Hybrid Project Management – What is it and when do we use it?

Having done most of my project management in an environment, that was not very much aware of what project management is and what the standards are, I quickly found myself in situations where I had to stretch standards of traditional project management to fit the environmental situation and requirements. I had no idea I was actually using some agile techniques to achieve the tailoring I needed and I was in fact practicing hybrid project management.

There are 2 typical situations where we as project managers find ourselves often challenged to significantly adjust our processes and standards.

1. When the environment is not very aware of project management standards and the corporate set-up is not conducive.

Often these situations include situations, where the project manager is actually appointed very late in the project. In my environment it is quite normal that the PM has no direct influence whatsoever on the Sales Process. Then once the project is kicked off, all the baselines are set, often based on uninformed sales decisions and the PM is expected to perform miracles.

2. When situations change to fast for traditional project management to be effective in all areas.

In our day and age, the environment changes extremely fast and often our ongoing projects need to be adjusted quickly.

Based on my experience I believe firmly that most of us will be practicing hybrid project management in the near future, if we are not already do so. Neither traditional nor agile or any of the other iterative methods will completely fit the needs of a project end-to-end. We will find ourselves having to adapt and completely tailor our approach in different areas to the specific needs.

Just like no artist can reach the height of their performance and creativity without having understood the basic foundation stones of his craft, be it musical scales, be it the color wheel or be it the basics of different materials used, no project manager will be able to perform at their best without a solid foundation of knowledge. In this day and age even just having a solid foundation in traditional project management is no longer enough. We need to understand the fundamentals of agile, waterfall, scrum and so on. We need to keep learning the newest developments in the project management approaches and learn from experiences of others.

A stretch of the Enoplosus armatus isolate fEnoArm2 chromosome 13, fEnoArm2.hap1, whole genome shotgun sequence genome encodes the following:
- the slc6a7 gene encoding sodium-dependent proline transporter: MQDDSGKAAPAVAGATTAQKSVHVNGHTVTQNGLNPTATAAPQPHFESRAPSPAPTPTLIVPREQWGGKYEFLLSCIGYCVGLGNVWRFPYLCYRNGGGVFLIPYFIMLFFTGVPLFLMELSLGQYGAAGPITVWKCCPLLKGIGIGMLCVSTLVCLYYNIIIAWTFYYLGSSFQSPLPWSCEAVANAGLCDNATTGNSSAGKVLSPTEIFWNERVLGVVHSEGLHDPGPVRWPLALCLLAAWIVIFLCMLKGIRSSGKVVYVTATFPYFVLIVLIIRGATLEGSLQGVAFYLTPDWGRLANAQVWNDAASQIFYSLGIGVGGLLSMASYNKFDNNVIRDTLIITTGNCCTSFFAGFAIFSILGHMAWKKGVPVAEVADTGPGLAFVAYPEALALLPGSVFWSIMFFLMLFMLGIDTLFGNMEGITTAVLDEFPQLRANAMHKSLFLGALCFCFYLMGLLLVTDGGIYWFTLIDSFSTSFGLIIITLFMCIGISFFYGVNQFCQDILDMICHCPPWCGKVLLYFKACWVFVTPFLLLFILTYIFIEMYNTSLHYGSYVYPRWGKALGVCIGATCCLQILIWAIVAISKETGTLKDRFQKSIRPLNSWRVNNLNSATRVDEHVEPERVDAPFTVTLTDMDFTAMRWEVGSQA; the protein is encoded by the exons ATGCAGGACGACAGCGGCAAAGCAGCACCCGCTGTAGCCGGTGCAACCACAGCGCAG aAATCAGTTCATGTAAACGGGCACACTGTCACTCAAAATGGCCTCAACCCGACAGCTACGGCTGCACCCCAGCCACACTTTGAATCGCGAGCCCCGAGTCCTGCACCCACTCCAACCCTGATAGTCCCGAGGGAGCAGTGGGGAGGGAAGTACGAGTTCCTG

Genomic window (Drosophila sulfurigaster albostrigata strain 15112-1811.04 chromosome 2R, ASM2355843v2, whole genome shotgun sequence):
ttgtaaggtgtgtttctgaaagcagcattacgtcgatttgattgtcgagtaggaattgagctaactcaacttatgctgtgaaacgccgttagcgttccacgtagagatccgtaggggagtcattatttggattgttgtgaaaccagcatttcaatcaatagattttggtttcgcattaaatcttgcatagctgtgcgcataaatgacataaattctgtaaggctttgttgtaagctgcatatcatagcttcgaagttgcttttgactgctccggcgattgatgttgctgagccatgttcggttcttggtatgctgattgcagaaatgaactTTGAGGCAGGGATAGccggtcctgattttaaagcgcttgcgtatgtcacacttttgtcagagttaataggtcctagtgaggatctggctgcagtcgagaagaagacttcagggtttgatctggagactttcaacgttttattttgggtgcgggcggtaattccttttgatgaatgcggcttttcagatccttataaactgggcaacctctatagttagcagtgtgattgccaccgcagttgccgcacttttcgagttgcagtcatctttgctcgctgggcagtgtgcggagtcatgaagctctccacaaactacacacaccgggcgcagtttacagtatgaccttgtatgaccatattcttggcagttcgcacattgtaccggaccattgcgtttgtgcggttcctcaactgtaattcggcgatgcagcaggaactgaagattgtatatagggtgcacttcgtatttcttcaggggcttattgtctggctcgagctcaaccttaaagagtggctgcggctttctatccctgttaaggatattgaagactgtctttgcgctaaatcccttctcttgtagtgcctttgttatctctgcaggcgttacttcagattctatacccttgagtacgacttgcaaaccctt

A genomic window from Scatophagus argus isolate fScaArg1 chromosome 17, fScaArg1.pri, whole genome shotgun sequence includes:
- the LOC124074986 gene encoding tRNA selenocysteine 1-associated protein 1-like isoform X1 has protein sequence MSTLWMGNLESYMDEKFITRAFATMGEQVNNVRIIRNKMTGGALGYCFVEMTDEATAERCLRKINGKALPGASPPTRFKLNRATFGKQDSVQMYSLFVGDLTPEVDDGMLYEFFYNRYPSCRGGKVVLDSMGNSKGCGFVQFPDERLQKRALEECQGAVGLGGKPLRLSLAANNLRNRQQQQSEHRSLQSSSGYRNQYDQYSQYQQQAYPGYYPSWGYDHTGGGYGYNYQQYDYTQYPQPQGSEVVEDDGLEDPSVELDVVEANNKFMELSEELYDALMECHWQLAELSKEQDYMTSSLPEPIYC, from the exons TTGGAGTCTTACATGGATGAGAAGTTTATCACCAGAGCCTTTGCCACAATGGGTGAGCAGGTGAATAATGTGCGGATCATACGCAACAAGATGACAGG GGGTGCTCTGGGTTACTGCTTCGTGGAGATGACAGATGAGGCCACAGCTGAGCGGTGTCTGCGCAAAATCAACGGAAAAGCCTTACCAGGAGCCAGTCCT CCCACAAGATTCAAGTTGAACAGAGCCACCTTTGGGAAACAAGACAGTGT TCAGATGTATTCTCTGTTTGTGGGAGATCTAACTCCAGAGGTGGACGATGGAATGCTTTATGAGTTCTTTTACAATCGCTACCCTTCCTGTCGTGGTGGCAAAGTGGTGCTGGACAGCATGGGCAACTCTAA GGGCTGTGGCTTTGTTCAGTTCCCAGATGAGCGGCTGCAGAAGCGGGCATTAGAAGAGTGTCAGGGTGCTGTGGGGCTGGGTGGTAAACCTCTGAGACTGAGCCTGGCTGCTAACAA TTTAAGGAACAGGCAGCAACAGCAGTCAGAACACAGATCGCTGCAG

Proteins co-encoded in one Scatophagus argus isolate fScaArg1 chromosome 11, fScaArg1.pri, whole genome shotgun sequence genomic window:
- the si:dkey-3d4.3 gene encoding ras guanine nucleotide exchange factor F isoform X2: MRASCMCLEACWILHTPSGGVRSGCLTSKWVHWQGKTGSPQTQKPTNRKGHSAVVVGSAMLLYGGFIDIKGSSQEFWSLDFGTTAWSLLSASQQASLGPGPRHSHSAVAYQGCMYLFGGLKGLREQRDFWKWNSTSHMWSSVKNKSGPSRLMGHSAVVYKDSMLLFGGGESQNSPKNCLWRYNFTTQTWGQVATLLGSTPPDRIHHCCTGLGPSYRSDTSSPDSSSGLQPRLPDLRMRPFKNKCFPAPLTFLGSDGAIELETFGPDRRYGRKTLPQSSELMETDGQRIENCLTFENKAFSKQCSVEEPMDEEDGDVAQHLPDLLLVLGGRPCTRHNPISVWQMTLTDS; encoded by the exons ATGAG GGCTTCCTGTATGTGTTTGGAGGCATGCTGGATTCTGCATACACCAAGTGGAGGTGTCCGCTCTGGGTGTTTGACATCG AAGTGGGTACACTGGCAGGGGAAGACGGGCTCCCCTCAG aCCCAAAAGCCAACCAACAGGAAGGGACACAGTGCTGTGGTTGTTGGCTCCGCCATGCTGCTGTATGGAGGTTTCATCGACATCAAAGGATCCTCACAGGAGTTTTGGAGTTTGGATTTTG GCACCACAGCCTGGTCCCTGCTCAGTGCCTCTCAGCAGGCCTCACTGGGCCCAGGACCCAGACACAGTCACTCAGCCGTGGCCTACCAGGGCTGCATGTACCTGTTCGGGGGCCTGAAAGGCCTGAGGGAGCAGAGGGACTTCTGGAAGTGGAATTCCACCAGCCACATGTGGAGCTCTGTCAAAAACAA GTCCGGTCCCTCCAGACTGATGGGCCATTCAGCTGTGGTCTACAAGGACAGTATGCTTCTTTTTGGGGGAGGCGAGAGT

I remember when people first started talking about agile, many in my environment, seemed to think that this will save them from having to prepare meticulous project plans. They thought you just go along with the flow and voilá they manage the project miraculously. However very soon they started understanding that agile approaches actually require daily re-planning or iteration of plans. With that they quickly understood that agile plays by it’s own rules and you need to update your skills and learn the foundation of agile first. Similarly

What is Hybrid Project Management?

Here is a definition I found in a blog on

“Hybrid project management” refers to methods combining approaches from the traditional PM environment and the agile world.

I think this summarizes well what hybrid project management is for me. I don’t think we can expect a fixed rule book on hybrid project management any time soon, since that would beat the purpose. It will take a lot of experience and learning to develop the fine skill needed to balance when what approach is the right one. Tailoring is the one skill we all need to develop.

The hybrid approach seeks to reap the best from the traditional WBS and the agile world.

How do we use it?

I started using hybrid approaches out of necessity, because in the situation I was in. I would never get full disclosure of certain project details – often cost related – from Senior Management. Neither did I have any influence on the procurement process. However I was fully aware that this was more of a stop gap measure, hence I kept working on the Senior Management’s mind with my reports and lesson’s learned, until they slowly started giving more information and allowed some influence on subcontracting. Hence a more traditional approach internally became possible